MotherboardsTech Review

Asus Prime Z390-A

Key Features

  • Price: 189.99 USD
  • ATX Form Factor
  • Intel  Z390 chipset
  • LGA 1151 CPU socket
  • Compatible with 8th and 9th Gen. Intel CPUs
  • 4 x  16GB 4,266 MHz DDR4, maximum 64GB
  • 3 x PCI-E 3.0 x16, 3 x PCI-E 3.0 X1
  • IO : PS2 connector, 3 x USB 3.1 Type-A, 1 x USB 3.1 Type-C, 2x USB 2.0, 2 x USB 3.1 (1st Gen), 1 x Gigabit Ethernet, 1 x HDMI (1.4b), 1 x DisplayPort (1.2), 5 x audio, 1 x optical S/PDIF,.
  • 2 x M.2 SSD (Optane ready), 6 x SATA 3
  • 2x SLI, 3x CrossFire support

The Prime Z390-A is Asus’s entry level for Intel’s latest Z390 chipset. It is also its uncontestable bestseller and arguably the most widely circulated motherboard for that particular chipset. Lots are at stakes.

Prime Z390-A_what's in the box
Prime Z390-A_what’s in the box

Other than the board itself, in the box you will find :

  • 3 SATA cables
  • Fan holder (VRM)
  • M.2 SSD screw and screw raisers
  • Q connector
  • SLI HB Bridge
  • Driver DVD
  • Documentation and coupon

The Prime Z390-A

First and foremost, it is an ATX motherboard which will fit virtually any case you throw at it. Nothing new there. Note that there is no PCB back shield on this board.

ASUS Prime Z390-A
ASUS Prime Z390-A

The Z390 chipset

The big difference in this new series is, of course, the chipset: The Z390.

What you need to know here is that the Z390 is in all and for all identical to its predecessor, the Z370. The only noticeable differences are the addition of 2 features (marked in red below) :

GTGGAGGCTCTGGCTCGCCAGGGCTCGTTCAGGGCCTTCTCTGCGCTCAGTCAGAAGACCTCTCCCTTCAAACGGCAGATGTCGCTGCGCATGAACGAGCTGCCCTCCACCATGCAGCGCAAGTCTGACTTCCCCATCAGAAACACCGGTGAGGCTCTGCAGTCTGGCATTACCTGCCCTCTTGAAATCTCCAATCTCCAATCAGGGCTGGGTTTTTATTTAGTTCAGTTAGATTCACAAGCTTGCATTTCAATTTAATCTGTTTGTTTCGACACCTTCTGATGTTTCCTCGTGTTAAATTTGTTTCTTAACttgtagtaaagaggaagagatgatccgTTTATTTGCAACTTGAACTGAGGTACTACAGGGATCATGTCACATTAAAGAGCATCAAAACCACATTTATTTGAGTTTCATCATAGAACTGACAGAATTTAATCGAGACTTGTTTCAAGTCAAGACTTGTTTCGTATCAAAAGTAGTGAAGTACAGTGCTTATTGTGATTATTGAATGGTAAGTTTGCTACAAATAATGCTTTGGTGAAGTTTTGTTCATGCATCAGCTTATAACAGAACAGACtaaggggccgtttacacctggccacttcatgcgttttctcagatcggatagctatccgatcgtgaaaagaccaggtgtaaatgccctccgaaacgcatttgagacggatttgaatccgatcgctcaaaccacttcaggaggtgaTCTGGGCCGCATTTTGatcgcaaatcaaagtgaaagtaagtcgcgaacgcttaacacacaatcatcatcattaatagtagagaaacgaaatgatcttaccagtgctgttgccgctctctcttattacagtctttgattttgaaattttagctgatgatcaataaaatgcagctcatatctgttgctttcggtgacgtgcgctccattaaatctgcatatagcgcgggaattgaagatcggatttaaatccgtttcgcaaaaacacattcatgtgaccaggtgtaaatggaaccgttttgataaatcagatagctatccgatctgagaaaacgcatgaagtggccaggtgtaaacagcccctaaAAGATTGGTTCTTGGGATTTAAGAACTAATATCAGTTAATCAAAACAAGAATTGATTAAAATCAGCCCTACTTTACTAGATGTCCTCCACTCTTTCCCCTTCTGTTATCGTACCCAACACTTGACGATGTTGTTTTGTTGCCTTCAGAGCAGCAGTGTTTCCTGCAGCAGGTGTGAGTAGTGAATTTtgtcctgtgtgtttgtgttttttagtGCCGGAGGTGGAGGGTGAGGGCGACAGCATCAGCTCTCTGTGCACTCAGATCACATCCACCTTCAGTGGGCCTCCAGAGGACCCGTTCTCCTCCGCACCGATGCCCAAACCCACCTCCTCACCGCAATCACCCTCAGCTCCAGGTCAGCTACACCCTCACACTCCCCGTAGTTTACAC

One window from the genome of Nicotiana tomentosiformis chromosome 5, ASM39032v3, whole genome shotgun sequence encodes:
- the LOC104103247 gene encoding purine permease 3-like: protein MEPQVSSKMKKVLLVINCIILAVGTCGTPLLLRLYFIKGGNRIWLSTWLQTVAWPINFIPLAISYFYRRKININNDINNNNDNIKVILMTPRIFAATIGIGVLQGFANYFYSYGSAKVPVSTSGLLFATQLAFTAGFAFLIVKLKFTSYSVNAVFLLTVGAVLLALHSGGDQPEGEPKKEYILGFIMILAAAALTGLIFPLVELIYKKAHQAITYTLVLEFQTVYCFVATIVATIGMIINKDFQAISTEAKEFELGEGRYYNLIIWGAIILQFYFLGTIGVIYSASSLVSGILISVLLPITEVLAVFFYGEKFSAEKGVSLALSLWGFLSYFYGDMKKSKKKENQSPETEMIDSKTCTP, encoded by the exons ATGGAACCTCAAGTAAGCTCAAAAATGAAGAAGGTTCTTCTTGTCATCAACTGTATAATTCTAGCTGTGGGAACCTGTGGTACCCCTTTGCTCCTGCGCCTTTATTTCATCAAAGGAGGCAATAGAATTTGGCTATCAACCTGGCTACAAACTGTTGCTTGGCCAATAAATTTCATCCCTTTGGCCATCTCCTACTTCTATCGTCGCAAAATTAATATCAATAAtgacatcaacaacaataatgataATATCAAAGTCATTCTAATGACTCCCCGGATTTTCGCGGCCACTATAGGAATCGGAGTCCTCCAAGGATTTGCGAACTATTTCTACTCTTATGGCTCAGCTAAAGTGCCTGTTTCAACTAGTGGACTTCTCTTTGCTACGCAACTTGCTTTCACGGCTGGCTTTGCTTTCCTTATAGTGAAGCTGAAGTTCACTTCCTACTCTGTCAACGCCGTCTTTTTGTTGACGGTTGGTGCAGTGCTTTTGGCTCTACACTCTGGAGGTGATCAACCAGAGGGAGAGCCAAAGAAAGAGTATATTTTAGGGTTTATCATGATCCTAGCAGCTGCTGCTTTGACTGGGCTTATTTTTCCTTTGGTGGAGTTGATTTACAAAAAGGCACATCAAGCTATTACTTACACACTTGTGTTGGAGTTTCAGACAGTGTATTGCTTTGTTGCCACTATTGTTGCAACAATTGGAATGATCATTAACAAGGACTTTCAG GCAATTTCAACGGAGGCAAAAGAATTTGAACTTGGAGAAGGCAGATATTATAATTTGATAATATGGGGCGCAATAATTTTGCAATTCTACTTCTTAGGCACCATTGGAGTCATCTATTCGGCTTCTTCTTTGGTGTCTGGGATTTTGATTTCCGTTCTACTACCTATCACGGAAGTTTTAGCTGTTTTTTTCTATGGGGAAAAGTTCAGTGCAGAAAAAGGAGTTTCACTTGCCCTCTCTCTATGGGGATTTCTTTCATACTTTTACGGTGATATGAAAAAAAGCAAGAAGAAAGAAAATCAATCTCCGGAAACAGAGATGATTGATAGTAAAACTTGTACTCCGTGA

Intel Z370 versus Z390

Intel Chipset Z390 Z370
Overclocking Support Yes Yes
On-CPU PCI Express* 3.0 Configurations 1X16 or 2X8 or 1×8+2X4 1×16 or 2×8 or 1×8+2×4
Independent Display Ports / Pipes Support 3/3 3/3
Memory Channels / DIMMs per Channel 2/2 2/2
Processor Overclocking Yes Yes
Integrated Intel Wireless-AC Support (CNVi) Yes No
Intel Optane Memory Support Yes Yes
Maximum High Speed I/O Lanes 30? 30
Maximum USB 3.1 Ports: Gen 2 / Gen 1 6 / 10 0 / 10
Maximum SATA 6Gb/s Ports 6 6
Maximum PCI Express* 3.0 lanes 24 (v3.0) 24 (v3.0)
Intel Rapid Storage Technology Yes Yes
Maximum Intel RST for PCIe Storage Ports (x2 M.2 or x4 M.2) 3 3
Intel RST PCIe RAID 0, 1, 5 Yes Yes
Intel RST SATA RAID 0, 1, 5, 10 Yes Yes
Intel RST for CPU-attached Intel PCIe Storage Yes Yes

Other than that, they are the very same chipset, which is a good thing since both the Z370 and Z390 can support the same processors:

  • 8th Generation Intel Processors (Coffee Lake)
  • 9th Generation Intel Processors (Coffee Lake refresh)


The Board!

Luckily for all of us, this board still uses the highly compatible 1151 LGA CPU socket. Therefore, if you have installed any Intel CPU in the past decade, you should feel right at home.

And, as previously stated, the CPU socket will support both the 8th and 9th generation of Intel’s iCore CPUs.

RAM wise, nothing surprising. We have the usual dual channel configuration which can support (for now) up to 64gb of DDR4 RAM, overclockable up to 4,266 GHz. This is 266 MgHZ more than on its predecessor.

I did say for now because word on the street is that this board will, in the future, support up to 128 GB of DDR4 ram, in a 32X4 configuration.

STORAGE

M.2 SSD

Storage wise, we have a dual M.2 SSD configuration, which we are used to seeing since Z270 powered motherboards. And of course, the Z390 chipset is Optane ready. This will allow our M.2 SSD sticks to swap data up to 32 Gbps.